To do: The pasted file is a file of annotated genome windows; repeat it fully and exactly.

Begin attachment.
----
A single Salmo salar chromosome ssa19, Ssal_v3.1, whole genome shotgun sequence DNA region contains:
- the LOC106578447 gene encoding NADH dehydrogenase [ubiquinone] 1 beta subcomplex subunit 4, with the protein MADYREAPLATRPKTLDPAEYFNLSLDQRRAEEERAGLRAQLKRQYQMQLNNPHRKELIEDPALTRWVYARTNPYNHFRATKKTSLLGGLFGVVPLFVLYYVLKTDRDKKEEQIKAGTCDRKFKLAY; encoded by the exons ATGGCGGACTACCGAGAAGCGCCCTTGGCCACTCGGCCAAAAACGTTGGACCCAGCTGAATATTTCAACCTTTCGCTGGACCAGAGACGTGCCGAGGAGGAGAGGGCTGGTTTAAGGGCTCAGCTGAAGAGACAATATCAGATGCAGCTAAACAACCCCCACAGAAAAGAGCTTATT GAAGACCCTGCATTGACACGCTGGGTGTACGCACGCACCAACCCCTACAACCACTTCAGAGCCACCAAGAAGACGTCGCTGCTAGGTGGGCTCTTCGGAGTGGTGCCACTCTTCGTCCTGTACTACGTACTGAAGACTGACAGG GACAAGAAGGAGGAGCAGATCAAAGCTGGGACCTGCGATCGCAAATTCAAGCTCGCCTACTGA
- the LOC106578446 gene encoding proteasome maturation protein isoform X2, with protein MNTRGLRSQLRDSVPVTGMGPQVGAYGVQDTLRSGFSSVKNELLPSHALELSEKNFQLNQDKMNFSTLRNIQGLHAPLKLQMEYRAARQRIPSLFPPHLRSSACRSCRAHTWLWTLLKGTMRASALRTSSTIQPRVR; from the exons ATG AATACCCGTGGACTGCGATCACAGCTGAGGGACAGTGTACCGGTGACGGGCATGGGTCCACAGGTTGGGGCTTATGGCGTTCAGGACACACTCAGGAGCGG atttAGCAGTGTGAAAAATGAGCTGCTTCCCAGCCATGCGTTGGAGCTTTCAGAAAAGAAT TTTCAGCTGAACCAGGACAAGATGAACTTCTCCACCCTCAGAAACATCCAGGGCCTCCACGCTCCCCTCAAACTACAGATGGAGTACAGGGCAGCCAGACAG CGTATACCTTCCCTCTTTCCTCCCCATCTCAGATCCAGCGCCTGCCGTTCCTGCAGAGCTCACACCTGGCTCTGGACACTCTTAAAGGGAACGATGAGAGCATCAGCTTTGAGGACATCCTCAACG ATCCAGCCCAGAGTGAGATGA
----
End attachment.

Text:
A single Salmo salar chromosome ssa19, Ssal_v3.1, whole genome shotgun sequence DNA region contains:
- the LOC106578447 gene encoding NADH dehydrogenase [ubiquinone] 1 beta subcomplex subunit 4, with the protein MADYREAPLATRPKTLDPAEYFNLSLDQRRAEEERAGLRAQLKRQYQMQLNNPHRKELIEDPALTRWVYARTNPYNHFRATKKTSLLGGLFGVVPLFVLYYVLKTDRDKKEEQIKAGTCDRKFKLAY; encoded by the exons ATGGCGGACTACCGAGAAGCGCCCTTGGCCACTCGGCCAAAAACGTTGGACCCAGCTGAATATTTCAACCTTTCGCTGGACCAGAGACGTGCCGAGGAGGAGAGGGCTGGTTTAAGGGCTCAGCTGAAGAGACAATATCAGATGCAGCTAAACAACCCCCACAGAAAAGAGCTTATT GAAGACCCTGCATTGACACGCTGGGTGTACGCACGCACCAACCCCTACAACCACTTCAGAGCCACCAAGAAGACGTCGCTGCTAGGTGGGCTCTTCGGAGTGGTGCCACTCTTCGTCCTGTACTACGTACTGAAGACTGACAGG GACAAGAAGGAGGAGCAGATCAAAGCTGGGACCTGCGATCGCAAATTCAAGCTCGCCTACTGA
- the LOC106578446 gene encoding proteasome maturation protein isoform X2, with protein MNTRGLRSQLRDSVPVTGMGPQVGAYGVQDTLRSGFSSVKNELLPSHALELSEKNFQLNQDKMNFSTLRNIQGLHAPLKLQMEYRAARQRIPSLFPPHLRSSACRSCRAHTWLWTLLKGTMRASALRTSSTIQPRVR; from the exons ATG AATACCCGTGGACTGCGATCACAGCTGAGGGACAGTGTACCGGTGACGGGCATGGGTCCACAGGTTGGGGCTTATGGCGTTCAGGACACACTCAGGAGCGG atttAGCAGTGTGAAAAATGAGCTGCTTCCCAGCCATGCGTTGGAGCTTTCAGAAAAGAAT TTTCAGCTGAACCAGGACAAGATGAACTTCTCCACCCTCAGAAACATCCAGGGCCTCCACGCTCCCCTCAAACTACAGATGGAGTACAGGGCAGCCAGACAG CGTATACCTTCCCTCTTTCCTCCCCATCTCAGATCCAGCGCCTGCCGTTCCTGCAGAGCTCACACCTGGCTCTGGACACTCTTAAAGGGAACGATGAGAGCATCAGCTTTGAGGACATCCTCAACG ATCCAGCCCAGAGTGAGATGA